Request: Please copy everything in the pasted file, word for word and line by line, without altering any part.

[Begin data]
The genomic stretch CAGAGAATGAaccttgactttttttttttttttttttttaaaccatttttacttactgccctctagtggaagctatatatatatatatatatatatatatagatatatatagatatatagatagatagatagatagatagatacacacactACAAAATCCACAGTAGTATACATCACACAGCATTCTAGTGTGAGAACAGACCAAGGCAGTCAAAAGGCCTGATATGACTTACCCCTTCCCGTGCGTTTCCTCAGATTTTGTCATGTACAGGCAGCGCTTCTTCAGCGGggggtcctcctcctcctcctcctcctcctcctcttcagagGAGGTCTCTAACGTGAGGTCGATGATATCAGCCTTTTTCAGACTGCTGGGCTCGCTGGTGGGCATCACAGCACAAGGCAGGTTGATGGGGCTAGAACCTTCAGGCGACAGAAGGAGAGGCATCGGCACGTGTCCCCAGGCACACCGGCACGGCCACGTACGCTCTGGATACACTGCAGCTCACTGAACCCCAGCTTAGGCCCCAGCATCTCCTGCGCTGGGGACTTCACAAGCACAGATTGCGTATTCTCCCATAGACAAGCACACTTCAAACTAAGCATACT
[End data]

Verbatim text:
The genomic stretch CAGAGAATGAaccttgactttttttttttttttttttttaaaccatttttacttactgccctctagtggaagctatatatatatatatatatatatatatagatatatatagatatatagatagatagatagatagatagatacacacactACAAAATCCACAGTAGTATACATCACACAGCATTCTAGTGTGAGAACAGACCAAGGCAGTCAAAAGGCCTGATATGACTTACCCCTTCCCGTGCGTTTCCTCAGATTTTGTCATGTACAGGCAGCGCTTCTTCAGCGGggggtcctcctcctcctcctcctcctcctcctcttcagagGAGGTCTCTAACGTGAGGTCGATGATATCAGCCTTTTTCAGACTGCTGGGCTCGCTGGTGGGCATCACAGCACAAGGCAGGTTGATGGGGCTAGAACCTTCAGGCGACAGAAGGAGAGGCATCGGCACGTGTCCCCAGGCACACCGGCACGGCCACGTACGCTCTGGATACACTGCAGCTCACTGAACCCCAGCTTAGGCCCCAGCATCTCCTGCGCTGGGGACTTCACAAGCACAGATTGCGTATTCTCCCATAGACAAGCACACTTCAAACTAAGCATACT